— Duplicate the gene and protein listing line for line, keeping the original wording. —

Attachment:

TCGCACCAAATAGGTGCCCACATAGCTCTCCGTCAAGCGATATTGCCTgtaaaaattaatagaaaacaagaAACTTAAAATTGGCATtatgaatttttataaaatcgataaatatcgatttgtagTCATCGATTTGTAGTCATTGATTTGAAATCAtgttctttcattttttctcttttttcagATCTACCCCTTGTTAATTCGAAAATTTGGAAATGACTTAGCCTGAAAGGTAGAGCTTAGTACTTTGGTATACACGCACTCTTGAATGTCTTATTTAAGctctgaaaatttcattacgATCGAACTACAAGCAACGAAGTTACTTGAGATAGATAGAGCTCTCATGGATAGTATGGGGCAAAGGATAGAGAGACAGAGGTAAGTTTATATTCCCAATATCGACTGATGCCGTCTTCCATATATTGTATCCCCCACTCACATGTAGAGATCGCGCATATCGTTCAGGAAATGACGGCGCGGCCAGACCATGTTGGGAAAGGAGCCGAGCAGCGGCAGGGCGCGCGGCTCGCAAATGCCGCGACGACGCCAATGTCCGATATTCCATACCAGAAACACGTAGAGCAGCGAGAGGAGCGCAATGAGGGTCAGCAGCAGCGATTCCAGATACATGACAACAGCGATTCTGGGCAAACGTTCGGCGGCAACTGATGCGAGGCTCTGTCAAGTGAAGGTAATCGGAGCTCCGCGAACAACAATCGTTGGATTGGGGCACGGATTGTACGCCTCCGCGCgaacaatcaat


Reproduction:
TCGCACCAAATAGGTGCCCACATAGCTCTCCGTCAAGCGATATTGCCTgtaaaaattaatagaaaacaagaAACTTAAAATTGGCATtatgaatttttataaaatcgataaatatcgatttgtagTCATCGATTTGTAGTCATTGATTTGAAATCAtgttctttcattttttctcttttttcagATCTACCCCTTGTTAATTCGAAAATTTGGAAATGACTTAGCCTGAAAGGTAGAGCTTAGTACTTTGGTATACACGCACTCTTGAATGTCTTATTTAAGctctgaaaatttcattacgATCGAACTACAAGCAACGAAGTTACTTGAGATAGATAGAGCTCTCATGGATAGTATGGGGCAAAGGATAGAGAGACAGAGGTAAGTTTATATTCCCAATATCGACTGATGCCGTCTTCCATATATTGTATCCCCCACTCACATGTAGAGATCGCGCATATCGTTCAGGAAATGACGGCGCGGCCAGACCATGTTGGGAAAGGAGCCGAGCAGCGGCAGGGCGCGCGGCTCGCAAATGCCGCGACGACGCCAATGTCCGATATTCCATACCAGAAACACGTAGAGCAGCGAGAGGAGCGCAATGAGGGTCAGCAGCAGCGATTCCAGATACATGACAACAGCGATTCTGGGCAAACGTTCGGCGGCAACTGATGCGAGGCTCTGTCAAGTGAAGGTAATCGGAGCTCCGCGAACAACAATCGTTGGATTGGGGCACGGATTGTACGCCTCCGCGCgaacaatcaat